3. Register here. For registration questions, please let us know via sbft23fuzzcomp@googlegroups.com and format your email subject as ‘[Registration query] {Fuzzer Name}’.

Preliminaries. First, we encourage every participant to get familiar with the FuzzBench infrastructure. Create a private fork of the FuzzBench repository. Install prerequisites. You can now run one fuzzer (e.g., AFL) on one program (e.g., libpng-1.2.56) using make run-afl-libpng-1.2.56. Get familiar with fuzzer integration to integrate your own fuzzer into FuzzBench. Get familiar with the local setup to run multiple fuzzers, including yours, on multiple programs and get coverage and bug-finding reports.

Preparation. The participants are encouraged to use the programs and infrastructure available at FuzzBench for their local evaluation. The participants can submit new fuzzers, or extend existing fuzzers with their own novel ideas. The participants are allowed to modify the compilation of the programs to inject execution feedback for the fuzzer. During development, regularly make sure that make presubmit succeeds and it can build on benchmark programs. It can be quite pedantic and you don’t want to be failed due to trivial errors.

Pull Request Deadline (on 17 February 2023).

  • The participants publicly integrate their fuzzers into FuzzBench by submitting a Pull Request and getting it approved for integration. We will only consider fuzzers that passed all CI tests in the PR and that run for at least 30 minutes.

  • The primary contact of the participants’ team submits a short tool report (up to 2 pages in IEEE conference format; \documentclass[10pt,conference]{IEEEtran} without including the compsoc or compsocconf options) describing the technology and ideas behind the submitted fuzzer and the experience of integrating into FuzzBench.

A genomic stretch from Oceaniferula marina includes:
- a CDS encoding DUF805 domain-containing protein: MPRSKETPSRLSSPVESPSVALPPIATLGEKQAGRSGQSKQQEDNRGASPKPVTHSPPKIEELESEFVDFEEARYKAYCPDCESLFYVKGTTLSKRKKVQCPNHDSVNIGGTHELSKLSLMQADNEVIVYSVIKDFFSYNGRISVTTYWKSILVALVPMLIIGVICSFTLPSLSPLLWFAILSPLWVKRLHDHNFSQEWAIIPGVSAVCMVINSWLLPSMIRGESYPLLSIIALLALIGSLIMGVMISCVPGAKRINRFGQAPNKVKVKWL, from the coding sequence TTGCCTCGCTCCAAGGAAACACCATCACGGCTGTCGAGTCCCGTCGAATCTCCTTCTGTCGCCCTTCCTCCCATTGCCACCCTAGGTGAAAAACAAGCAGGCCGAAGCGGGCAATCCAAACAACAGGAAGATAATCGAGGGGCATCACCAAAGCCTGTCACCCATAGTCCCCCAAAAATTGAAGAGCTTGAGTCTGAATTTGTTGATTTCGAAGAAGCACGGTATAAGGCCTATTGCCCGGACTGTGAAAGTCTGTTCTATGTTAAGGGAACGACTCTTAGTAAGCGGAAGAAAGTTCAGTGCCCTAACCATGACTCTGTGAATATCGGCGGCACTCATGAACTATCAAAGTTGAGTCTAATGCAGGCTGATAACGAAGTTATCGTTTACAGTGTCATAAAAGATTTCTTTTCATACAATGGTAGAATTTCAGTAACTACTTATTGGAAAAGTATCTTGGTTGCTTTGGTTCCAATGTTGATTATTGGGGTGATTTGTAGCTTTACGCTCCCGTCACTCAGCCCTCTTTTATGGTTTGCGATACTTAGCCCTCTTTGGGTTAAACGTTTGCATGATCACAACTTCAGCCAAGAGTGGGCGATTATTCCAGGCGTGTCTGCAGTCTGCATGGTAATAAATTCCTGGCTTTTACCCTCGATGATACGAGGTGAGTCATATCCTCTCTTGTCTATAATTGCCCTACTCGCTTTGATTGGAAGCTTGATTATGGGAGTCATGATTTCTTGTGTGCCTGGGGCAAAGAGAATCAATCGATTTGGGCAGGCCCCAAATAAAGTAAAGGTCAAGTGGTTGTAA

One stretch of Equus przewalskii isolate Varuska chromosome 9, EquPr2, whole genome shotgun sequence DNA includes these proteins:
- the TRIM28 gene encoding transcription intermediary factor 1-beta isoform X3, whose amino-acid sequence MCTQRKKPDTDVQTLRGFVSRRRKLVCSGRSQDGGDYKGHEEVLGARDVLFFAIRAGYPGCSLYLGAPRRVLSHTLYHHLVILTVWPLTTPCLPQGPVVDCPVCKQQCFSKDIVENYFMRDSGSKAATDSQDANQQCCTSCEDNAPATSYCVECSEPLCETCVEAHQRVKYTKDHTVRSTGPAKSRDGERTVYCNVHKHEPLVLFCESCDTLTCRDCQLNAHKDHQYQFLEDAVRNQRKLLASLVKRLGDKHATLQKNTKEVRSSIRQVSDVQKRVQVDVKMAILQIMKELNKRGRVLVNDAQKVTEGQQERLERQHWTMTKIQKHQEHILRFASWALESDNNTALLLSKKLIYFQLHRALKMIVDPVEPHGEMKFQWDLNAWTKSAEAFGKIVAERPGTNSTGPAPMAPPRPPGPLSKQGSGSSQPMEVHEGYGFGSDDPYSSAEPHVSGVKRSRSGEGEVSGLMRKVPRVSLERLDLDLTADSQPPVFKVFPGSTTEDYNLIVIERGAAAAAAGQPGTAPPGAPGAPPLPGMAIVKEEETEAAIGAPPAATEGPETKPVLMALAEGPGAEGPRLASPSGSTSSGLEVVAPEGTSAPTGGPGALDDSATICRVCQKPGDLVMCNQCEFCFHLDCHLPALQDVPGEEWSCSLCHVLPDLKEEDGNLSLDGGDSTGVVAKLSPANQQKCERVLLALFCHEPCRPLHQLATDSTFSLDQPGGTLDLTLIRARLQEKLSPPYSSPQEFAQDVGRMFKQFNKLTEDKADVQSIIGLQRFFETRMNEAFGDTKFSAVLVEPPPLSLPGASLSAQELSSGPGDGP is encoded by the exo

Results. Finally, the winners will be announced live during the workshop in May.

Prizes and awards

Top-performing participants will be eligible to be considered for a new OSS-Fuzz FuzzBench integration reward (up to $11,337, depending on impact).


The fuzzing competition is organized jointly by Abhishek Arya (Google), Oliver Chang (Google), Jonathan Metzman (Google), Dongge Liu (Google), and Marcel Böhme (MPI-SP).

Google Open Source Security Team (GOSST)

Abhishek Arya, Oliver Chang, Jonathan Metzman, and Dongge Liu are with the Google Open Source Security Team (GOSST). The team works to improve the security of open-source software that Google and the world rely on. The team’s FuzzBench provides a free service for researchers to rigorously evaluate fuzzers on a wide variety of real-world benchmarks at Google’s scale. The team’s ClusterFuzz and OSS-Fuzz projects combine modern fuzzing techniques with scalable, distributed execution to make widely used open source software more secure and stable. GOSST also contributes to hardening the open-source supply chain with SLSA, Sigstore, and projects in collaboration with the Open Source Security Foundation.

Marcel Böhme (MPI-SP)

Marcel Böhme leads the Software Security research group at the Max Planck Institute for Security and Privacy (MPI-SP) in Germany. His current research interest is the automatic discovery of security flaws at a very large scale. One part of his group develops the probabilistic foundations of automatic software testing (i.e., finding bugs by generating executions) to elucidate fundamental limitations of existing techniques and to explore the assurances that software testing provides when no bugs are found. The other part of his group develops practical vulnerability discovery tools that are widely used in software security practice.